Filter projects by Transformability Type

All of the examples presented follow a kinetic principle and are classified into 4 principles and 11 types based on a phenomenological approach.

  • folding principle
  • Sliding principle
  • Transergetic principle
  • pneumatic principle
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  • Linear elements

    Hinged linear elements, such as rods, create an extended variety of shapes, acting as ‘parent’ curves to lofted surfaces.
  • Rigid surfaces

    Hinged surfaces produce a series of collapsible forms and emerging spaces, as simple as two-pieces to the complexity of origami-like patterns
  • Flexible surfaces

    Flexible surfaces, attached to some kind of kinetic infrastructure like rods, surfaces or cables, give a variety of solutions, mimicking the expandability of an accordion.
  • Tensile surfaces

    Flexible to semi-rigid materials are stretched by a variety of anchoring points covering wide areas in an “open-close” type of operation
  • Reciprocal frames (scissors)

    By utilizing the basic principle of the lever, these reciprocal kinetic frames work in a more complex scissor-like mechanism to achieve elaborate yet reliable transformations.
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  • Linear moving elements

    Being the railroad analog, this category is based on a straightforward technique where the path defines the movement and consequently the change of position.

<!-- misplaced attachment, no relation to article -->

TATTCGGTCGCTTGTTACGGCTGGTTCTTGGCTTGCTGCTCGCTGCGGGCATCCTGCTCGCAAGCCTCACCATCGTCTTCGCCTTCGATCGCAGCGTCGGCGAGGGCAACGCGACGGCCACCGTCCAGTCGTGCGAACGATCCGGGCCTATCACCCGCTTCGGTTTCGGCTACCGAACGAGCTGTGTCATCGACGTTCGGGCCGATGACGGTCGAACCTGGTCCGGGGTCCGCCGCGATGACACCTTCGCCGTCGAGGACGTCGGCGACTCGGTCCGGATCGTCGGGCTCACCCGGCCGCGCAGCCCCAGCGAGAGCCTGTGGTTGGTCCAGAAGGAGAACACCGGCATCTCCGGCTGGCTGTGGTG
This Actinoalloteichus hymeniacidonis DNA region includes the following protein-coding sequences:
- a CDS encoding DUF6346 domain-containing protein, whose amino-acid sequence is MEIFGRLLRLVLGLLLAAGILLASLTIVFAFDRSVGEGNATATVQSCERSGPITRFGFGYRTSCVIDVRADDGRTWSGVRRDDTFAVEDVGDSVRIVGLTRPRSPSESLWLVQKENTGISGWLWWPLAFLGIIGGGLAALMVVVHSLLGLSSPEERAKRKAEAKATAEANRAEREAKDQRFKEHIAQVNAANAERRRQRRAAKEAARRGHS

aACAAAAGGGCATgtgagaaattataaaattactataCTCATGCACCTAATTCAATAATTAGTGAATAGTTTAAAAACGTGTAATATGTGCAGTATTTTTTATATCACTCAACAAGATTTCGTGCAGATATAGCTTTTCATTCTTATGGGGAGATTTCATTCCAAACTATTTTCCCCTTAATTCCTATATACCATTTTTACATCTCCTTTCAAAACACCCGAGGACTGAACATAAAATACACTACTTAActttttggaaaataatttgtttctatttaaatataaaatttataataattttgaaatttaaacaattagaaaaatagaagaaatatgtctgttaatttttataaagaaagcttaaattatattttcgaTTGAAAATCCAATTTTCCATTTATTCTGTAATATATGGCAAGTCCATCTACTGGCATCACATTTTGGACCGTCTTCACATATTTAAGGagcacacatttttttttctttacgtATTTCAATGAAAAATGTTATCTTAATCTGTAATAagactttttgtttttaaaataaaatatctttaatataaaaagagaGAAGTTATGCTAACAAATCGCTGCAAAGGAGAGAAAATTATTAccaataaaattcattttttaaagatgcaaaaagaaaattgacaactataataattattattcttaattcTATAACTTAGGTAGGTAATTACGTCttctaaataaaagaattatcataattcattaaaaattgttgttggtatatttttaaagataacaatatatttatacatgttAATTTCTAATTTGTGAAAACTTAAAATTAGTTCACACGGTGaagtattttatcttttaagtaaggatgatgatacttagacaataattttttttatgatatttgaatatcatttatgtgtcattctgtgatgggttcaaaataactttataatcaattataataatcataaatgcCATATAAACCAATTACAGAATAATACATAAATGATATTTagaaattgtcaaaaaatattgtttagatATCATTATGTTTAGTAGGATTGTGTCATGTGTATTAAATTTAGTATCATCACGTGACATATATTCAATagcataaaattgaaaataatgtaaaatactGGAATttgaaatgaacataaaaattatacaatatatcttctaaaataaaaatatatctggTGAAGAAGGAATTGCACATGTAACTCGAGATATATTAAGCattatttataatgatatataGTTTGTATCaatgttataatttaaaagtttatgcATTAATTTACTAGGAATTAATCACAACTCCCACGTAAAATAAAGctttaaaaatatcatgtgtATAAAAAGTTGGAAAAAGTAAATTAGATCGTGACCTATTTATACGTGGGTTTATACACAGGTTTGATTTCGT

• Free moving elements

    Sliding freely elements are moving on wheels toward any direction allowed.
  • Axial moving elements

    Centrifugal movement produces motion around an axis so the basic transformation is that of orientation.
  • Nesting elements

    This category describes a technique borrowed from product design to facilitate space saving.
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  • Kinetic Cables and Rods

    The projects in this category employ a sophisticated force-distribution technique with rigid and flexible elements altering their functional length in relation to the forces applied on them.
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  • Pneumatic Shells

    The main form is achieved through compartments filled with air comprising the load-bearing structure.
  • Pneumatic Elements

    A system of air valves causes the alteration of a variety of elements through a controllable amount of pressure.

pneumatic elements


rigid surfaces


kinetic cables and rods

Movable Guyed Mast

nesting elements

Vinyl Milford House

free moving elements

Naked House